I am convinced that the key to understanding this passage is in verse 52. At least this is Mark’s assessment of the whole thing. Jesus has changed his mind about passing them by, he’s climbed into the boat, and suddenly everything is all better, everything has calmed down, and the disciples are appropriately astounded at the way in which they have been rescued. And we all heave a great sigh of relief.
But being astounded by what Jesus has done, doesn’t cut it for Mark, as he writes his gospel. For Mark, astonishment is not an appropriate response. Mark says, [the disciples] “were utterly astounded, for they did not understand about the loaves, but their hearts were hardened.” Ouch! What does that mean? Well, we know what hardened hearts are, we’ve had them ourselves. But what about not understanding the significance of the loaves, what’s that got to do with the story?
Immediately preceding this passage there are two very amazing, but important events, recorded for us. In the first, Jesus sends his disciples out on a mission, and on that mission, the disciples discover that Jesus has given them the power to heal the sick and to cast out demons. That’s new, and it is very important. And it is important, because so far the disciples have have only seen Jesus do these kinds of things. And it must have amazed them that Jesus had given them this awesome power and authority.
And then there’s this bit about loaves, and this is a reference to Mark’s version of the feeding of the 5,000. And just before everyone is fed, there is an amazing conversation between Jesus and his disciples. Jesus says to them, “you give them something to eat.” But the disciples are confused and flummoxed. They tell Jesus that he is asking the impossible of them. Now, perhaps they had already forgotten that they had only recently discovered that they had the power to heal diseases and to cast out demons. And so, they lack both faith and imagination. And so, perhaps reluctantly, Jesus consents to work with them. He created the bread, and then they distributed it. Mark tells us that it never occurred to the disciples, that they really could have fed all five thousand of those people, by themselves, because Jesus had given them the power and authority to do it, in the same way that he had given them the power to heal the sick and to cast out demons.
And now, they are not realizing that they can bring God’s peace to their own situation there on the raging sea. They could have spoken to the winds and the waves, and calm would have come. That is why Jesus intended to pass them by.
Hardheartedness is often very difficult to overcome, because like the disciples, we are afraid to step out in faith. We are afraid to go into realms of the Spirit that we have never encountered before. Like the disciples, we can think of all kinds of reasons why it is not only impractical but also impossible to do the things that Jesus calls us to do. And to that response, Jesus has only four words to say to us. And those four words are, “Do not be afraid.” I am convinced that “Do not be afraid” is the third greatest commandment. The greatest commandment is to love God, and the second is like it: love your neighbor as yourself. “Do not be afraid” seems to work very closely with the first two. One cannot read very many pages of Scripture without encountering this very important commandment.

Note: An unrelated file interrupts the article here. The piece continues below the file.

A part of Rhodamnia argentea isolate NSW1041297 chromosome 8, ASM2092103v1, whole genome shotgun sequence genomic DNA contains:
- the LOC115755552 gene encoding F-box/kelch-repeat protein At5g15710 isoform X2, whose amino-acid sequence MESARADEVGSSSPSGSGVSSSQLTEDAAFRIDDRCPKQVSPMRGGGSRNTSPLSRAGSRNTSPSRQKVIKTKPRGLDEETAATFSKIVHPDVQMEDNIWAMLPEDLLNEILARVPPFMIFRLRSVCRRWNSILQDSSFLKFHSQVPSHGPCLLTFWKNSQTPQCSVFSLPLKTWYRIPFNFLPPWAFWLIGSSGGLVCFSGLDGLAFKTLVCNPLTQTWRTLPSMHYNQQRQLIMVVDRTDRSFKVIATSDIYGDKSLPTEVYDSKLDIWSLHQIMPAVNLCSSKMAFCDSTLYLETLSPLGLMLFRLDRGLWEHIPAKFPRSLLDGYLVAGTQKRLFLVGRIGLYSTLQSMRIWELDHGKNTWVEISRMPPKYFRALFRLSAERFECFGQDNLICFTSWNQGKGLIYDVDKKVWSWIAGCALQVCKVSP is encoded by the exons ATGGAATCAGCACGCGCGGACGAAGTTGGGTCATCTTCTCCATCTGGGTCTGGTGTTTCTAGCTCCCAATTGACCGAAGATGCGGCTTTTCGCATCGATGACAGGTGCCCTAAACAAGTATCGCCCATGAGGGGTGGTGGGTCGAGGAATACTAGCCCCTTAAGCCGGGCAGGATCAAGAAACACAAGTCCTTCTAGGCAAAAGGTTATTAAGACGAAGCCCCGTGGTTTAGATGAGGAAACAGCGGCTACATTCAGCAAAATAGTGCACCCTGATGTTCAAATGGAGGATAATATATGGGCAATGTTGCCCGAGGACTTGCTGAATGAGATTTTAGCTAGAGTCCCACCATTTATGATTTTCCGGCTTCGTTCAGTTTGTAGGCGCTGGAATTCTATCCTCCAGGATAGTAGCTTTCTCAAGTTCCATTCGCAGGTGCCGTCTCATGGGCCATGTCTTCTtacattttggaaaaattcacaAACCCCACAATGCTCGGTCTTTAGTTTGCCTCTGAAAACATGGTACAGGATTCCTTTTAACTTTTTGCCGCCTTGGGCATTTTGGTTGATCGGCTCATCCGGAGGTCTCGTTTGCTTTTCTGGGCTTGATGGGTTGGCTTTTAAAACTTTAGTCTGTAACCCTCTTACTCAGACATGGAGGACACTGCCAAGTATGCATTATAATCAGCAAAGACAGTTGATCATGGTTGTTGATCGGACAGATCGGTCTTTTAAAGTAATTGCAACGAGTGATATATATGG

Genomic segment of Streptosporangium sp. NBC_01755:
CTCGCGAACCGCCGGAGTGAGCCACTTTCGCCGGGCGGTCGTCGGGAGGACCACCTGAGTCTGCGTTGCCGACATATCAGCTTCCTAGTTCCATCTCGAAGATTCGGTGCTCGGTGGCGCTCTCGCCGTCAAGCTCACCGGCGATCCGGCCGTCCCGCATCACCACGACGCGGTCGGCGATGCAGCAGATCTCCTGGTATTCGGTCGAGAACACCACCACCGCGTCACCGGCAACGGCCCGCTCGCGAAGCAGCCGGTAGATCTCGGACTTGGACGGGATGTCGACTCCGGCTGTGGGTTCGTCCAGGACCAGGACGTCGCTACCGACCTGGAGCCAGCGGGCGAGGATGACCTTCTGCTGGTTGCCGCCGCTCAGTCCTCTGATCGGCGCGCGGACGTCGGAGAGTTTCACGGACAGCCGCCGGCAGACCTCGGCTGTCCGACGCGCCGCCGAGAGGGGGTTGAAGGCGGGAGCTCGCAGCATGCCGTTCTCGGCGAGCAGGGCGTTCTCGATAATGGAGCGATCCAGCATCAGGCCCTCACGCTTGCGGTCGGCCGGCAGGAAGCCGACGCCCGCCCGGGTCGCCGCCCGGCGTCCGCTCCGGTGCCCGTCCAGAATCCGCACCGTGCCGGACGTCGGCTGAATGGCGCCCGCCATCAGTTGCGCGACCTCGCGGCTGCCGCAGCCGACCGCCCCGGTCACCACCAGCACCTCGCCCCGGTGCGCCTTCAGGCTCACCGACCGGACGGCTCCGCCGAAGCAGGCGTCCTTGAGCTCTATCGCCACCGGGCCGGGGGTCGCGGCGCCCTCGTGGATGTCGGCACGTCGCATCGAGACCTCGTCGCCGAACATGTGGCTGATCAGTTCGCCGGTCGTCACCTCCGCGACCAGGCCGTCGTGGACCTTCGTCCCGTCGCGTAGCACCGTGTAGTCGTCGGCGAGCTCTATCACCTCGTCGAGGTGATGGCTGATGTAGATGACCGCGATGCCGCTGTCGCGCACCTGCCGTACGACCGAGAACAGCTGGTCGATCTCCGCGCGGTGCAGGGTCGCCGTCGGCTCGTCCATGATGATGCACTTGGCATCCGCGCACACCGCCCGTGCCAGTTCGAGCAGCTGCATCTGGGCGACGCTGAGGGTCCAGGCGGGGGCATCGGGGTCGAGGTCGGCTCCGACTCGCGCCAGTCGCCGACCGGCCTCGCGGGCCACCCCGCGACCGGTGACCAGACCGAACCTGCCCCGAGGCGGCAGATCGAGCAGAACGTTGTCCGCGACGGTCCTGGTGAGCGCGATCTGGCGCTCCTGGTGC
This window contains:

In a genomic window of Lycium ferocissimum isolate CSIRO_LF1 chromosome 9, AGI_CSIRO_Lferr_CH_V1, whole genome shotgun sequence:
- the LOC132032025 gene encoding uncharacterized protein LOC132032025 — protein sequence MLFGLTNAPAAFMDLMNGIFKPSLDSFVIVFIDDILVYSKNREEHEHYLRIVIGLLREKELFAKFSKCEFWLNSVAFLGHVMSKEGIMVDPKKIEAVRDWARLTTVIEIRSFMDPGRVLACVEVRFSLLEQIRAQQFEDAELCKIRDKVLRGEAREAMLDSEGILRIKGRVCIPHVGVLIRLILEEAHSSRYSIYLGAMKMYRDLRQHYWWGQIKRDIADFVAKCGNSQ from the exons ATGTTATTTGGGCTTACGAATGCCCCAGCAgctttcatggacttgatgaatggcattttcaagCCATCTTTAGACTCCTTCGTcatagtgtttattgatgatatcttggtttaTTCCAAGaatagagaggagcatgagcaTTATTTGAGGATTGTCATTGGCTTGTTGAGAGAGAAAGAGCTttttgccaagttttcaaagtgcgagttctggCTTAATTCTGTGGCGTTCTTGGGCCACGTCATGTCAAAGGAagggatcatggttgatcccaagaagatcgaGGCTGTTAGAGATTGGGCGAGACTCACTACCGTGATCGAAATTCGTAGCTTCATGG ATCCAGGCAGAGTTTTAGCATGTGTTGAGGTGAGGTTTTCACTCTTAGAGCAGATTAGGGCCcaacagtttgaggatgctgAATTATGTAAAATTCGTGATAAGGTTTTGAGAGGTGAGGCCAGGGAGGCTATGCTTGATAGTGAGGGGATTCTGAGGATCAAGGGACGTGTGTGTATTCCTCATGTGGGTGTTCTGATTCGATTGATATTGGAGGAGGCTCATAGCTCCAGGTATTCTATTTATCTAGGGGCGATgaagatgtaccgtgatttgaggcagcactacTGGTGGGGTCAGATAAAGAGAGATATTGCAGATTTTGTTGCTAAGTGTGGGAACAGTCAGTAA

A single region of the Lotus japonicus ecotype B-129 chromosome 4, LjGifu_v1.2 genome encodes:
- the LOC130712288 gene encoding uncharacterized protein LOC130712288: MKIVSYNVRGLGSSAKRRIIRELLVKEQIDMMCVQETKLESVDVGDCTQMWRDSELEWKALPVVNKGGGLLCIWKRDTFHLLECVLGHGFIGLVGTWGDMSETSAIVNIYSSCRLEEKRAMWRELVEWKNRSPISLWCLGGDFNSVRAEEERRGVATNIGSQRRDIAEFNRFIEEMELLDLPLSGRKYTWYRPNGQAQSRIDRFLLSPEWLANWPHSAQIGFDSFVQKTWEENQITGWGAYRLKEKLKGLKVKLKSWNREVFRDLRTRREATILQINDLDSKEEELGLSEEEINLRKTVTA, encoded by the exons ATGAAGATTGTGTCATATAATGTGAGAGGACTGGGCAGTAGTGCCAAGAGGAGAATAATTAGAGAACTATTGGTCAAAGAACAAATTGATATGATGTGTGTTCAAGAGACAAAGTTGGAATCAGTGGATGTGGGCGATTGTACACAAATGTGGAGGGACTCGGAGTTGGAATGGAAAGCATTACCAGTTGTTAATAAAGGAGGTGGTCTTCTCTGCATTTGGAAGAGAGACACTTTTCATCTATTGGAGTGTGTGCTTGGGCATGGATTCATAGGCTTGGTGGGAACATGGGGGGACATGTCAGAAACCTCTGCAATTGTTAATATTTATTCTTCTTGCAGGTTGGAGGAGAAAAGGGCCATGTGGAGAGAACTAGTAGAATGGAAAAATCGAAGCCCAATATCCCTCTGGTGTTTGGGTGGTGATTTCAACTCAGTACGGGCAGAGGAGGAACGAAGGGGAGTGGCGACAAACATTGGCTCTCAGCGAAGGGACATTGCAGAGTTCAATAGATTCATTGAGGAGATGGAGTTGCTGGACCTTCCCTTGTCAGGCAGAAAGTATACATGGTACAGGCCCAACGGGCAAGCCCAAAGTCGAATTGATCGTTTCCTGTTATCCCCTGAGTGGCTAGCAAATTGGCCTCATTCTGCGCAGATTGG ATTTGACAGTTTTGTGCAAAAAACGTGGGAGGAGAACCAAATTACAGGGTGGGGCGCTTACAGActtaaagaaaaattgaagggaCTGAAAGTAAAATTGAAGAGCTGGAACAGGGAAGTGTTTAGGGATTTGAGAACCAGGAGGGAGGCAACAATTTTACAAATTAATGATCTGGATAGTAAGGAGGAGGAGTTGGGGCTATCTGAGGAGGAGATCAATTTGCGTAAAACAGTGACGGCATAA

It was fear that kept the disciples from calling down manna from heaven and it was fear that kept them from rebuking the wind and the waves, even though they had the power and authority to do both, and even though Jesus provided them with the opportunity to do both.
Fear is what keeps us from carrying on the ministry of Jesus in our own time, and in our own place. We have the opportunity to effect change in our world even during the very strange time in which we now live. Jesus never said that the kingdom of God would lose power and authority over the ages, though that is often what we really believe about it. What Jesus did say, was that God’s kingdom would begin from humble beginnings, and that it would continue to grow and grow. Do we believe that? Can we believe that? If we want to believe it, we must stop being afraid. For it is fear that keeps God’s Kingdom quiet. And it is fear that keeps us from bringing healing and wholeness to those who are broken, and it is fear that keeps us from calling down manna from heaven, and it is fear that keeps us from rebuking that which stands in opposition to God, and it is fear that keeps us from being the voice of calm in difficult situations.